As always with a photography Famil, the itinerary is pretty packed to maximize every possible moment in the day, so I’m going to give you a run down of my favorite things to do in Mackay that I have found so far, but please don’t think this is all the region has to offer, because from research I know there is so much more, this is just the best of what I have seen on my two visits and experiences that can’t be missed if you are in the region.
First up, where to stay? Both visits I stayed at Choice hotels, first at Blacks Beach, which location wise was stunning. One of the best beaches and cute little self contained units backing right onto this palm tree lined oasis. Then this visit, at the Clarion Hotel at the Mackay Marina. This is more modern and a bit closer to town with great views and fantastic service.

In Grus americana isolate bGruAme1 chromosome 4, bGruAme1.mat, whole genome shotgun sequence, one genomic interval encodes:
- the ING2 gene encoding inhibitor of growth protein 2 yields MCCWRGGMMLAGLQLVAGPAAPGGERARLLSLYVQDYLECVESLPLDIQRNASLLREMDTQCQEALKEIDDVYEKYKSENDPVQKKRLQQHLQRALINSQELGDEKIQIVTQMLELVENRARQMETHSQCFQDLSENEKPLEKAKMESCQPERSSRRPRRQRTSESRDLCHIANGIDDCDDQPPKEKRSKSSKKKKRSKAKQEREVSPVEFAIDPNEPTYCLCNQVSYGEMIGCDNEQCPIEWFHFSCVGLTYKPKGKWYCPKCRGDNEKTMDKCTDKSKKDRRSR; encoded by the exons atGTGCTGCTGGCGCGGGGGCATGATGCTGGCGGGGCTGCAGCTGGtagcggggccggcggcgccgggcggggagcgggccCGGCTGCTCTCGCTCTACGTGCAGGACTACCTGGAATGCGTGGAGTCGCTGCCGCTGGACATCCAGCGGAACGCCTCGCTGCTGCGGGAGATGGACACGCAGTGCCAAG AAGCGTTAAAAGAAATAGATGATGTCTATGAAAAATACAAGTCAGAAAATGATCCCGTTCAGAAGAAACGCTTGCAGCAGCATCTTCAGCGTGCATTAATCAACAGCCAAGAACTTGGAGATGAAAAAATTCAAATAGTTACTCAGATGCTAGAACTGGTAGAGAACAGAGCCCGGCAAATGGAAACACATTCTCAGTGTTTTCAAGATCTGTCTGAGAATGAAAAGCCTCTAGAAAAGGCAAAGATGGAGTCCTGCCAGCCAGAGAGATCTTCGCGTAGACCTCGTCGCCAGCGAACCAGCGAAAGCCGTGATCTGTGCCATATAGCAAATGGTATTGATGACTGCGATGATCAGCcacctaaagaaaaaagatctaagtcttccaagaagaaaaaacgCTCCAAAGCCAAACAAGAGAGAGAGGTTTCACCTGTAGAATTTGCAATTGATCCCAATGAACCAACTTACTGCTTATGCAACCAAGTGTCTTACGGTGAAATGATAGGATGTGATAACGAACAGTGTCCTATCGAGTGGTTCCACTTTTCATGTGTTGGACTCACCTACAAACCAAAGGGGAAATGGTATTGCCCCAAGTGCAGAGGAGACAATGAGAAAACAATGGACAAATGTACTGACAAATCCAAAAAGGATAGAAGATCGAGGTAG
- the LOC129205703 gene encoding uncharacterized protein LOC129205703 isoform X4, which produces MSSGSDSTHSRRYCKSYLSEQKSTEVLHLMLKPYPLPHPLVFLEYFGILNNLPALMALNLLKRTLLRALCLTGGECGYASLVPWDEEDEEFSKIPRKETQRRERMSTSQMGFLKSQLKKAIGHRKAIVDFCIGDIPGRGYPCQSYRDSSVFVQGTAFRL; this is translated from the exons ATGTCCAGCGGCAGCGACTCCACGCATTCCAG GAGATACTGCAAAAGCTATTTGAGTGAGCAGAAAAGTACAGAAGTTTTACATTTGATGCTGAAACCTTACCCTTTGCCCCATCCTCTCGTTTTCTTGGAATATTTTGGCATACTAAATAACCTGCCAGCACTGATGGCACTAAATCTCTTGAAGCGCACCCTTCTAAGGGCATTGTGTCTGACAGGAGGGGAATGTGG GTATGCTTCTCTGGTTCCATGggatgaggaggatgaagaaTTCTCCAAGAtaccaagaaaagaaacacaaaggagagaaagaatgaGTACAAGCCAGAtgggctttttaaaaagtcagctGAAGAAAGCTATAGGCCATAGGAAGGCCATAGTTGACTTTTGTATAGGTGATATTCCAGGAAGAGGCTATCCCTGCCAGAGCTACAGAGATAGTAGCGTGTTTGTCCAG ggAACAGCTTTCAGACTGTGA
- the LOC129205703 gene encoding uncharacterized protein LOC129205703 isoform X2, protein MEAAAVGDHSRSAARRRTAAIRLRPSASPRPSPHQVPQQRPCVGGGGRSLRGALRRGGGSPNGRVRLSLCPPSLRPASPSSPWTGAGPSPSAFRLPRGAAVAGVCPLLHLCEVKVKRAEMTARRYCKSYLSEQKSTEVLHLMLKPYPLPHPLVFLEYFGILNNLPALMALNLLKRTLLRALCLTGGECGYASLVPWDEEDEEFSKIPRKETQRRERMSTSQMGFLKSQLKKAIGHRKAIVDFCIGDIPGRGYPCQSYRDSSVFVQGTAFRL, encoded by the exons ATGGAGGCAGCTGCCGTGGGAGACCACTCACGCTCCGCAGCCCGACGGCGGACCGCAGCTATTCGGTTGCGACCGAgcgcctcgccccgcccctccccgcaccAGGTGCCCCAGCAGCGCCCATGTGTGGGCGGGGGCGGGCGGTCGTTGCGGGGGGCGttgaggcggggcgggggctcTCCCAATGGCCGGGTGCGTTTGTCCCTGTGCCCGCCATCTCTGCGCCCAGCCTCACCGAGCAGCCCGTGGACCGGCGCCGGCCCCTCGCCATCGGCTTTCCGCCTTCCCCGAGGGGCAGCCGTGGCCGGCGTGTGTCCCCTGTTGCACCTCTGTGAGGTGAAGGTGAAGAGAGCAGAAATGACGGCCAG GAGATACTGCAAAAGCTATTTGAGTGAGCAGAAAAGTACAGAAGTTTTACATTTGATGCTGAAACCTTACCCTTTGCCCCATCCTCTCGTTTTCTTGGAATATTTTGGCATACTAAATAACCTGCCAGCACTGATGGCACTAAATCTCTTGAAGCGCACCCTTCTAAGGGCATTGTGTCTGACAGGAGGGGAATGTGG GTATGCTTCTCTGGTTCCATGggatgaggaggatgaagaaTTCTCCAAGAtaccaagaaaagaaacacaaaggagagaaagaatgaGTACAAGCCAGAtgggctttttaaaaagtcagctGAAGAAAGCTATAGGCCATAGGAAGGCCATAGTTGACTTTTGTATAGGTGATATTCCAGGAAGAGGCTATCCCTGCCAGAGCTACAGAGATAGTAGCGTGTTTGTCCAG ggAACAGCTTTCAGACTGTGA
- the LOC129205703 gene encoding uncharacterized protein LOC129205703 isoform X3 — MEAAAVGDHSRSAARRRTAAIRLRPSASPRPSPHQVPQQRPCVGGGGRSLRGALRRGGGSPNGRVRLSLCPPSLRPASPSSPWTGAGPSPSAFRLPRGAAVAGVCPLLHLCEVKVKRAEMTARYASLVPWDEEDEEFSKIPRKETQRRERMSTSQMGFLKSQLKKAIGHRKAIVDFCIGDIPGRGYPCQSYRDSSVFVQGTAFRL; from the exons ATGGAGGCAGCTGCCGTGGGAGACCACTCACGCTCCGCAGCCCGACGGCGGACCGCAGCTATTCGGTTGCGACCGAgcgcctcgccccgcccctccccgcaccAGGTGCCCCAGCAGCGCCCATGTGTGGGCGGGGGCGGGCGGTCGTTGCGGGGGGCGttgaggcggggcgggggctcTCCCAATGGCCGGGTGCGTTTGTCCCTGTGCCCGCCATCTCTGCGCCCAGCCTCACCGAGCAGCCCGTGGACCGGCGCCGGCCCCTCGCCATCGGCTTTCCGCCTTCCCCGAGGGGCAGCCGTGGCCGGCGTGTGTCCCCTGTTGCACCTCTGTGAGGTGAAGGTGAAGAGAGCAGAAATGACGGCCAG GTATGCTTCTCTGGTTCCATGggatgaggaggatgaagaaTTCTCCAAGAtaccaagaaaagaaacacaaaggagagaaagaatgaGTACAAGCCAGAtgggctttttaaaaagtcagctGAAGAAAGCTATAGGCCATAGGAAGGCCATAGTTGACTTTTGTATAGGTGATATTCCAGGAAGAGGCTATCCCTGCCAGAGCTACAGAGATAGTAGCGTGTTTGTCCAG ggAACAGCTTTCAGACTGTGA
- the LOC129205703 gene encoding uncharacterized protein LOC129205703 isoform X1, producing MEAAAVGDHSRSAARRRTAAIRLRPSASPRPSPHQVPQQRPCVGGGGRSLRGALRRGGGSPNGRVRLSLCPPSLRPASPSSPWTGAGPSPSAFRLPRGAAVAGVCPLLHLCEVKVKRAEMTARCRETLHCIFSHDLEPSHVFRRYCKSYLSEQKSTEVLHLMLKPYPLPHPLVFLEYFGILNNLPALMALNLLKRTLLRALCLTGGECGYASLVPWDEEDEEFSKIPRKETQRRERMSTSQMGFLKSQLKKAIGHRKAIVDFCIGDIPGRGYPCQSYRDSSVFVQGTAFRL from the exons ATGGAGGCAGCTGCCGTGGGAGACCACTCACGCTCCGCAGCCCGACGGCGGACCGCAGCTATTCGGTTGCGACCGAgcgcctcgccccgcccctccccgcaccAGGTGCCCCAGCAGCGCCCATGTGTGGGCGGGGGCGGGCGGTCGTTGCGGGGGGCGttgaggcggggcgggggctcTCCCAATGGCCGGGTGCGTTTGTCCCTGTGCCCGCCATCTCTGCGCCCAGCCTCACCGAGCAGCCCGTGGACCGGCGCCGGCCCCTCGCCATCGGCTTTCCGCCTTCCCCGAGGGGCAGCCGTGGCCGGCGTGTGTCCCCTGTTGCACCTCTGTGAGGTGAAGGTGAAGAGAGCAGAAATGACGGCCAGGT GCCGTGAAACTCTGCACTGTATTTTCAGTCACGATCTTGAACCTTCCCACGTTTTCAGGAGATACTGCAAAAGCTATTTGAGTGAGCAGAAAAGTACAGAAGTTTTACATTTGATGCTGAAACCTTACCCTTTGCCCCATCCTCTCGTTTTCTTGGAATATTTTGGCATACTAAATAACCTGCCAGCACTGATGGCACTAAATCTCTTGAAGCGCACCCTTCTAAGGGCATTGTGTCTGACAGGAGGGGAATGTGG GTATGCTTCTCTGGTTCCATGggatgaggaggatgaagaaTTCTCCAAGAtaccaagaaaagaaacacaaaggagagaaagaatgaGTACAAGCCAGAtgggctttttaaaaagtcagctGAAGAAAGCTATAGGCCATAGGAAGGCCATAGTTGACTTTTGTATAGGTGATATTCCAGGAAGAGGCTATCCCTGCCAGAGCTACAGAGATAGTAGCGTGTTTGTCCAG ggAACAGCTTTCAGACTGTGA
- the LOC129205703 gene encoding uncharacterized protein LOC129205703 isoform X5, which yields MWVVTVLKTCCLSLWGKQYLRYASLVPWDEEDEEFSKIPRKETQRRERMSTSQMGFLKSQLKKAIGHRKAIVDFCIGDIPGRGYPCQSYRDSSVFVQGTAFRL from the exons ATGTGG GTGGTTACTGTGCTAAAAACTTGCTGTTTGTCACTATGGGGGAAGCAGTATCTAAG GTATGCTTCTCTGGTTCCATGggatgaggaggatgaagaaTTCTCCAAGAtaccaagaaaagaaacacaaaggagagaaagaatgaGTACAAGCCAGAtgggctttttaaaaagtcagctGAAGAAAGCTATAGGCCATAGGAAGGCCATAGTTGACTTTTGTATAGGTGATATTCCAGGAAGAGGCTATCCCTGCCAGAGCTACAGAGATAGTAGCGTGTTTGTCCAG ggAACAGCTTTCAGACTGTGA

Once my bags were unpacked and I was showered up (was another very early flight) it was time to get out and explore. Hands down the number one thing to do when visiting Mackay is a trip to Cape Hillsborough. This is pretty much a given. Hey, even as you walk into the Airport there is a giant wall with an image of a wallaby on the beach from Cape Hillsborough. This is not negotiable. What I will say however, is the two times I have been to Cape Hillsborough, both have been day trips and I can tell you right now, this just isn’t enough. Yes there’s the wallabies on the beach at sunrise here and realistically you could just take the 40 minute drive from town and only see this and leave, but I promise you, you are missing so much. Tucked in right on the beach behind the palm trees is one of the best caravan parks I have seen in Australia. Firstly for location, but mostly for the staff that run the park and make the experience the best you can ask for. Ben, Renae and their team run this park like they are inviting close friends to stay. Everyone is welcomed like family and their passion for the environment and the welfare of the wallabies as well as being able to share this experience with visitors is just beyond words. They are a credit to not only their business, but the entire region and tourism in general. Next visit I am absolutely staying at this park for at least a couple of nights and here’s why!